On your way out of Dingle, most people will head toward the Cliffs of Moher. For first time visitors, everyone will tell you to go, but as a second time visitor, I must admit, I was slightly underwhelmed. It was a foggy day and it was incredibly crowded, making me long for the Dun Chaoin pier which was empty except for us! If you do visit the Cliffs stop for lunch in Doolin, a quaint town a couple of miles down the road with plentiful restaurants and pubs. We had a great lunch at Gus O’Connor’s Pub.
After that head onto Galway! Rightfully called the “most Irish of Ireland’s cities,” Galway is devoid of tall buildings and instead will win you over with its cobblestone streets and harbor views. One of my favorite spots in Ireland, Galway is the perfect place to relax after a couple of days of driving. There is not a lot to see or do – it is more about the experience. Walk down the Promenade to the beach in Salt Hill, catch some live music at The Crane Bar along with the plethora of university students who fill the streets and pubs or stroll through the Latin Quarter on your way to Eyre Square through streets lined simultaneously with art galleries and old stone archways. Some people get confused by calling Galway “a city” as it feels more like a town, but by Irish standards it is one of the biggest.
Galway itself only needs a day, but if you have an extra one in that area you should head to the Aran Islands. A quick 45-min ferry ride brings you to the small and simple island of Inis Mór, which my colleague informed me means “big island” as her parents are originally from Inish Meain, meaning “middle island.” Renting bikes is the thing to do and opens up beautiful and rugged beaches along with old thatched cottages to explore.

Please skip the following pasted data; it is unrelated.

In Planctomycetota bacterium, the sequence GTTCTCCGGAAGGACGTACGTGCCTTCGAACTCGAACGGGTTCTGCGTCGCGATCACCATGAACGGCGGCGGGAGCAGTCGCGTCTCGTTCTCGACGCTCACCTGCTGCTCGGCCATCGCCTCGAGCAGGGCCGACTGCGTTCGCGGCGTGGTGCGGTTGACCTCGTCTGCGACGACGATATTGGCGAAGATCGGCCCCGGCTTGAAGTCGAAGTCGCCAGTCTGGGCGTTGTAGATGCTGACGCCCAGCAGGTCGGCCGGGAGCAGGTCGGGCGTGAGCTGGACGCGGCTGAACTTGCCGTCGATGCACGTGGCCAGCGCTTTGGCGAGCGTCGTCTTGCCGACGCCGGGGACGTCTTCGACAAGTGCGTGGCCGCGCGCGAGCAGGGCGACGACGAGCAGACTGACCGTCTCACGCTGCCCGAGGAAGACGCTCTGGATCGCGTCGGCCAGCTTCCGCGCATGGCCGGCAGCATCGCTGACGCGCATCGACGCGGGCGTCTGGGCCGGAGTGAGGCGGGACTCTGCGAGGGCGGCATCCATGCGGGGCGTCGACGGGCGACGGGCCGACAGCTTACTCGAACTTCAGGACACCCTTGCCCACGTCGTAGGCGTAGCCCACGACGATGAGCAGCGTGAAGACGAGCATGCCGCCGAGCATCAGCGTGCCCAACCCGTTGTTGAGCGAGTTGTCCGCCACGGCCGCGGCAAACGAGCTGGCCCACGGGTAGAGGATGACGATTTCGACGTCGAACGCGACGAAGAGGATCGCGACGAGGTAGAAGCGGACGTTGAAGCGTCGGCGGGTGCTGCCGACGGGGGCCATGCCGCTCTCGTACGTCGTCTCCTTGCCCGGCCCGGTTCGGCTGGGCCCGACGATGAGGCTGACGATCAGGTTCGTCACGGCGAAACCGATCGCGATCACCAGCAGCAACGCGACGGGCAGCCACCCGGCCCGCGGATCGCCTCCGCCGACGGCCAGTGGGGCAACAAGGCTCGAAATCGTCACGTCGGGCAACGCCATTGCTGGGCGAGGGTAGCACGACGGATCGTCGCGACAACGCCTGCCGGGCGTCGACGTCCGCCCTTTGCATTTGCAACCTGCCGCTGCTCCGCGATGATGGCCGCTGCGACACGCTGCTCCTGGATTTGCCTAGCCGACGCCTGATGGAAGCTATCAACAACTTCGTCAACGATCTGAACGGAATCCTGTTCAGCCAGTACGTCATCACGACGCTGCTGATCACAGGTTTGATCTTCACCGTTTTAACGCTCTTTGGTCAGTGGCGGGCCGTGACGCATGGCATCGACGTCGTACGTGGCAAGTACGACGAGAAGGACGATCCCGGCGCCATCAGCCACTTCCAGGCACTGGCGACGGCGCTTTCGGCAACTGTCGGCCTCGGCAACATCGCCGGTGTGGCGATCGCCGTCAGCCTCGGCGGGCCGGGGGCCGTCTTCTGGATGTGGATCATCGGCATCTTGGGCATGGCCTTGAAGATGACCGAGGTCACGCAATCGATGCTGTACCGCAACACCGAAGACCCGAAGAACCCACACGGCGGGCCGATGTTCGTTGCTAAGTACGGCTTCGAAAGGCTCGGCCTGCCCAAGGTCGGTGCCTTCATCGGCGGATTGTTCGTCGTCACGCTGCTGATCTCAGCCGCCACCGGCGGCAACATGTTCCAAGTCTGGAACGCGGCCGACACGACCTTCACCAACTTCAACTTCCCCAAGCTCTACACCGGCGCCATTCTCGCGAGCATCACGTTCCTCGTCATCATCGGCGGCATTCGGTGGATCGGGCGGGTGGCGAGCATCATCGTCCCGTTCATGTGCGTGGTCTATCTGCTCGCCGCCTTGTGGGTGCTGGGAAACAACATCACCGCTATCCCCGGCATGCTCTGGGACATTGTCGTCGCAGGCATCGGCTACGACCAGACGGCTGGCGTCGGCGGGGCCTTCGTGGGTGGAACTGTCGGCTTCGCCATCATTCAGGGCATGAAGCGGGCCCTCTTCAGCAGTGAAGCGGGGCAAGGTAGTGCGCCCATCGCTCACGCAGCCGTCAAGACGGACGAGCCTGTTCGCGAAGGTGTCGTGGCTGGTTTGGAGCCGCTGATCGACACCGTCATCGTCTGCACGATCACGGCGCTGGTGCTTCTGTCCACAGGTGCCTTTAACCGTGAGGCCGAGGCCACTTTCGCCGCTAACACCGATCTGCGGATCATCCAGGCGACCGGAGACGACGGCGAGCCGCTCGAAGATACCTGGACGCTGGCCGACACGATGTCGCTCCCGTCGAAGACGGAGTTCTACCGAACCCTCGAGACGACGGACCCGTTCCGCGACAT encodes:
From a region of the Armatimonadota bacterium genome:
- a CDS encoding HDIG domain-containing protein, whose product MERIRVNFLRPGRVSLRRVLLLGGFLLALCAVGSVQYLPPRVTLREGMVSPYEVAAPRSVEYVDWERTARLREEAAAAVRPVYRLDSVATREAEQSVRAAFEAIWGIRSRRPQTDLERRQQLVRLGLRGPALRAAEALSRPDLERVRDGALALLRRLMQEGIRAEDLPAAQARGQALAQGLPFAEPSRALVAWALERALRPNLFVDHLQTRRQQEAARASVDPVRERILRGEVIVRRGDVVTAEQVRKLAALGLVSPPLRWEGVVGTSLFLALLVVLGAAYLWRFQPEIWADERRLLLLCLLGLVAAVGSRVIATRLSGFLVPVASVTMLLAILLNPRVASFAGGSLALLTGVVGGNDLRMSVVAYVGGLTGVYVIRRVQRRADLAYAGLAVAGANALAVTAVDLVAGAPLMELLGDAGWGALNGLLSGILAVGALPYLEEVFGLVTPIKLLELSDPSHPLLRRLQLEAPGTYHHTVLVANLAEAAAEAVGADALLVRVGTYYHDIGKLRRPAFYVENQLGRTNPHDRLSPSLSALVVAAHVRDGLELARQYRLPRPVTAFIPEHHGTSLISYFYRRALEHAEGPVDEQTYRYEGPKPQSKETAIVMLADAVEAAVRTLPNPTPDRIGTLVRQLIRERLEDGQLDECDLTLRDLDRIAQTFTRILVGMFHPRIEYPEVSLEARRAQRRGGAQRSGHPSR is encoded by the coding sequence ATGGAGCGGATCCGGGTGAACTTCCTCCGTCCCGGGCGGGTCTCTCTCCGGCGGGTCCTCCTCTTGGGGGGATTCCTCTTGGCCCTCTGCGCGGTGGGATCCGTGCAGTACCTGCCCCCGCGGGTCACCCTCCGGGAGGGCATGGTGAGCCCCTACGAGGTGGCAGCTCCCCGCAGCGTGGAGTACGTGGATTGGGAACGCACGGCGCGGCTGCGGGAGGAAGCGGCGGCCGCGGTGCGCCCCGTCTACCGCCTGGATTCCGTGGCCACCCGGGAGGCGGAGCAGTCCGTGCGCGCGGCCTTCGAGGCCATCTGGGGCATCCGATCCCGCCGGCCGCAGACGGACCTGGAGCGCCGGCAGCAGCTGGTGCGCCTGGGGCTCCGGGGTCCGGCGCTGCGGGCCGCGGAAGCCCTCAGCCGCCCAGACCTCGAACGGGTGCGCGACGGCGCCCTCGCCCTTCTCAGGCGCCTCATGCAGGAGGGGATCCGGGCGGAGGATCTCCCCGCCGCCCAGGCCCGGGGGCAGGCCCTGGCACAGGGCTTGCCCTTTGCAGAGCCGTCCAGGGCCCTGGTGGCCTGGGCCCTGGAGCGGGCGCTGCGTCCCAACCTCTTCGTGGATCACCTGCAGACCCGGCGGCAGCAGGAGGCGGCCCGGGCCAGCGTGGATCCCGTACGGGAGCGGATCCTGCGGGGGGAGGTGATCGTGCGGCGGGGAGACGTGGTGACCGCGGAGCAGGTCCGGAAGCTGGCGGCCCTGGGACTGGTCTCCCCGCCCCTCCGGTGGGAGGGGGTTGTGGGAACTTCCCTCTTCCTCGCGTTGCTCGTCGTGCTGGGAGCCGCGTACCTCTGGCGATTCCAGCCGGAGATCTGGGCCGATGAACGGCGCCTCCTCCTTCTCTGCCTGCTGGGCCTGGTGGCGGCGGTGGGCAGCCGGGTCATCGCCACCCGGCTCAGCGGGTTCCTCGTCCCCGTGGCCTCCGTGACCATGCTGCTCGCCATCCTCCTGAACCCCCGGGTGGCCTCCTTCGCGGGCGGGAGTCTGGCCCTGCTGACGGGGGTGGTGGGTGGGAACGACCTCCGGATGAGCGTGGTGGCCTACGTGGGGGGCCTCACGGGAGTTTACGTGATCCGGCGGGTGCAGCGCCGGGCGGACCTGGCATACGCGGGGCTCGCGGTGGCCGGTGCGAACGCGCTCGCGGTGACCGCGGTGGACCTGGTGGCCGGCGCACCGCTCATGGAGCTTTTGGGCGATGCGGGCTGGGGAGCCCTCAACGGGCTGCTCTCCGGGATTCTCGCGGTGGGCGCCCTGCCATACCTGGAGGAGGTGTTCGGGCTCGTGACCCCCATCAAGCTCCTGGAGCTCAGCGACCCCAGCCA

Where to Stay: We couldn’t have loved our B&B more! I always recommend that visitors add one B&B to their lists, and I’m so happy with our choice of the stop. Russell and Eimhear have a great location a 5 minute walk from Galway center, exceptional hospitality, and arguably the best breakfast in Galway.
1 night Westport, County Mayo
As you leave Galway, there is much to see in Connemara. The area has a reputation for being incredibly rugged and wildly beautiful and the Connemara National Park is one of only 6 national parks managed by the National Park Services. For those who are also John Wayne or Quiet Man fans, the town of Cong provides a lot of relics and museums in honor of the famous movie filmed in the town and surrounding areas. Important to note, those looking for the actual Quiet Man Bridge need to drive about 30 minutes outside of Cong to get there. I may be the only person who has visited the bridge on all my trips to Ireland, and I must say it goes relatively unnoticed by visitors, making it a great place for some pictures (or to relive Sean Thornton’s crossing of the bridge).
Clifden is a cute town and a great place to stop for some lunch and shopping. A short drive out of town is the Clifden Castle where you can park and walk to the deserted castle. As you continue on you’ll get to Kylemore Abbey which is beautiful on the outside for photos and a break, but not worth going inside as we heard from many people. They found admission to be steep with not a lot to see!